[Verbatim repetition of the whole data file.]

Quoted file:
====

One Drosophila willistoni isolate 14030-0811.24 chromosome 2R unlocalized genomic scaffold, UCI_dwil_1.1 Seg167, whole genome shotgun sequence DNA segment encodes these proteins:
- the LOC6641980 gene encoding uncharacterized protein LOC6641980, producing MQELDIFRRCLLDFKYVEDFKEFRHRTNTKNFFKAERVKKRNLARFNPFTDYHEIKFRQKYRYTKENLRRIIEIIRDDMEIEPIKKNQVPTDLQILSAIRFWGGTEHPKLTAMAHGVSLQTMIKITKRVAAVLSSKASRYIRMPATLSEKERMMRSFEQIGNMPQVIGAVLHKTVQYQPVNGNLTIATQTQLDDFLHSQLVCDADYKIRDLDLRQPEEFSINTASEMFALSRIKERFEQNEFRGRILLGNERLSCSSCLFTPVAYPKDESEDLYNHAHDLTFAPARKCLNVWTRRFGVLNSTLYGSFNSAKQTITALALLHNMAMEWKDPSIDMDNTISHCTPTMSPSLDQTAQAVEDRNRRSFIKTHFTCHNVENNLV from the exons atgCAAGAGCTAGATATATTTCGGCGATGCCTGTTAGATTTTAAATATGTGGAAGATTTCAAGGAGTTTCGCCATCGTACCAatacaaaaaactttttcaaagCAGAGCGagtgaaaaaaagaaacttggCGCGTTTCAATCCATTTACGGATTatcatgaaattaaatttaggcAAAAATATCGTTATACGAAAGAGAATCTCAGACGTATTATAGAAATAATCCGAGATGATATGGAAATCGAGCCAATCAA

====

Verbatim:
One Drosophila willistoni isolate 14030-0811.24 chromosome 2R unlocalized genomic scaffold, UCI_dwil_1.1 Seg167, whole genome shotgun sequence DNA segment encodes these proteins:
- the LOC6641980 gene encoding uncharacterized protein LOC6641980, producing MQELDIFRRCLLDFKYVEDFKEFRHRTNTKNFFKAERVKKRNLARFNPFTDYHEIKFRQKYRYTKENLRRIIEIIRDDMEIEPIKKNQVPTDLQILSAIRFWGGTEHPKLTAMAHGVSLQTMIKITKRVAAVLSSKASRYIRMPATLSEKERMMRSFEQIGNMPQVIGAVLHKTVQYQPVNGNLTIATQTQLDDFLHSQLVCDADYKIRDLDLRQPEEFSINTASEMFALSRIKERFEQNEFRGRILLGNERLSCSSCLFTPVAYPKDESEDLYNHAHDLTFAPARKCLNVWTRRFGVLNSTLYGSFNSAKQTITALALLHNMAMEWKDPSIDMDNTISHCTPTMSPSLDQTAQAVEDRNRRSFIKTHFTCHNVENNLV from the exons atgCAAGAGCTAGATATATTTCGGCGATGCCTGTTAGATTTTAAATATGTGGAAGATTTCAAGGAGTTTCGCCATCGTACCAatacaaaaaactttttcaaagCAGAGCGagtgaaaaaaagaaacttggCGCGTTTCAATCCATTTACGGATTatcatgaaattaaatttaggcAAAAATATCGTTATACGAAAGAGAATCTCAGACGTATTATAGAAATAATCCGAGATGATATGGAAATCGAGCCAATCAA